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Getting started with Docker

Sunday, November 12th, 2017 by Servage

dockerDocker has been around for a few years now, and if you haven’t got your hands on it yet, now is your chance! Containers and virtualization have been used for a long time but Docker does it in a unique way, allowing developers to set up identical and lightweight environments for development, staging and even for production. Let’s dive into the idea behind Docker and how it can be used in a project.

What is Docker?

Docker is a software that lets you run lightweight containers with any type of software running inside. It can be a MariaDB database, Apache, Nginx, PHP or all of these at the same time.

Containers are like virtual machines but more lightweight because they don’t contain a whole operating system inside, only the software you want to run. Therefore, they don’t come with the overhead of running complete operating systems, which allows them to run with lower CPU and RAM usage.

Docker uses features of the Linux kernel to isolate containers, which allows them to be run separately from each other like virtual machines. Although Docker uses the Linux kernel and is only natively supported on Linux, it can also be used on Windows and Mac.

Creating Custom Containers

We already talked about containers, which are running instances and comparable to virtual machines. These containers are built using images, which are text files and act as blueprints to build containers. An image is like a snapshot of a virtual machine: it tells what software will be installed and run inside a container.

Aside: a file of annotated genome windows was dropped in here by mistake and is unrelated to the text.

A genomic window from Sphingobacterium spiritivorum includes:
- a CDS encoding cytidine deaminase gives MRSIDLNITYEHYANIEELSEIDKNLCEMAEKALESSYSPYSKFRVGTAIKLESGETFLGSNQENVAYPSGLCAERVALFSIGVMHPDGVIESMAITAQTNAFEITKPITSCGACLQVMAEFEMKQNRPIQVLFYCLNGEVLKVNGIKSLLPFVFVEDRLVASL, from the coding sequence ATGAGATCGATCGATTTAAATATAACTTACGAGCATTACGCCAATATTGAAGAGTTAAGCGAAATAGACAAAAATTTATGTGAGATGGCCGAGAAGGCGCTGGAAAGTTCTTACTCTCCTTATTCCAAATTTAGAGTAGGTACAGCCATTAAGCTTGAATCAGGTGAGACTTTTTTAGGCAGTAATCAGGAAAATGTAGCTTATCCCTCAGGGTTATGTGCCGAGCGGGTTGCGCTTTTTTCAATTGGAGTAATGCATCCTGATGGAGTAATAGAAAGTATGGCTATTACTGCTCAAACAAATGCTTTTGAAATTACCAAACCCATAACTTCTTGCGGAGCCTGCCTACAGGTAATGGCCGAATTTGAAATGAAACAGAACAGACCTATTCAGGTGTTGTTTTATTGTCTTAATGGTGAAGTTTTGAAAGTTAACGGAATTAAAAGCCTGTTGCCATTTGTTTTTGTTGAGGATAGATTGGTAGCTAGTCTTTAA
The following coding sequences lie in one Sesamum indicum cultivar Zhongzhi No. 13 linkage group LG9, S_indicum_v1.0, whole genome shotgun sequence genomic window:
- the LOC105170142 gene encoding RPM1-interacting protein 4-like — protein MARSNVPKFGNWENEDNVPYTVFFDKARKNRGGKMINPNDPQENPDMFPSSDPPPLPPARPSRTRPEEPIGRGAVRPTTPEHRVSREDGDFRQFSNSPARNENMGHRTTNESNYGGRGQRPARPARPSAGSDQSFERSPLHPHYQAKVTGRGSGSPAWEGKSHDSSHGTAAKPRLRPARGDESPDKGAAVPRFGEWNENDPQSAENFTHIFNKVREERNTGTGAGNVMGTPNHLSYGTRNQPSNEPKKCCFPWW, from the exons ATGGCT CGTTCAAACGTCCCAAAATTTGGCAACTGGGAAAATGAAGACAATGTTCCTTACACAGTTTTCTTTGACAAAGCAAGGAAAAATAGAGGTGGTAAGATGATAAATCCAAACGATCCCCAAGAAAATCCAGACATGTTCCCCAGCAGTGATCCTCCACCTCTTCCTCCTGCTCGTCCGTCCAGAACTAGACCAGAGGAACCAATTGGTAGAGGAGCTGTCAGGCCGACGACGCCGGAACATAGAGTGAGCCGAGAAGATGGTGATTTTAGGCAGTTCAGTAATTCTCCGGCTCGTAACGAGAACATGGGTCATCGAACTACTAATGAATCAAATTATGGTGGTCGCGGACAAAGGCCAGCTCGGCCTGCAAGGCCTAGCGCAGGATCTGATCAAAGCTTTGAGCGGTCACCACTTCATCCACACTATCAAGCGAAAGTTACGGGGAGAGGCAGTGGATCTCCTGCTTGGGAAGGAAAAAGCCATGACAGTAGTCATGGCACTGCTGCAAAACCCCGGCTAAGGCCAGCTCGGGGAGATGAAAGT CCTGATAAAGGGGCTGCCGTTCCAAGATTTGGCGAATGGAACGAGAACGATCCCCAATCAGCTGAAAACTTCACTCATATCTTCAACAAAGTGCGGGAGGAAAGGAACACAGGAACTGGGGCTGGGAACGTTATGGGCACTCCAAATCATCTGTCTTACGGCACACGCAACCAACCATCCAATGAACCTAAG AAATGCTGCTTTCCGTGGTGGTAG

Images can be build from scratch using any text editor or pre-built ones can be downloaded from To create your own image, you need a Dockerfile which is the file in which you tell Docker what the container will run inside. Perhaps you want to run a web and database server. If so, you can set them up in the Dockerfile. You can also base your custom image on an existing image, let’s say a plain Ubuntu 17.04 image. If your image uses Ubuntu, you can install the software you want using apt, the package manager of Ubuntu. The installation commands go inside the Dockerfile.

Building an Image

When your Dockerfile contains all the software you need, you can tell Docker to build an image from it with the “docker build” command, such as “docker build -t my_image”.

Starting a Container

Now that you have a container ready, you can start it with the “docker run” command, for example: “docker run -i -t my_image”. This will create a container from your image and start it. If you want to set up an identical environment for your team members or on a staging server, you can distribute the Dockerfile and build as many identical containers as you want.

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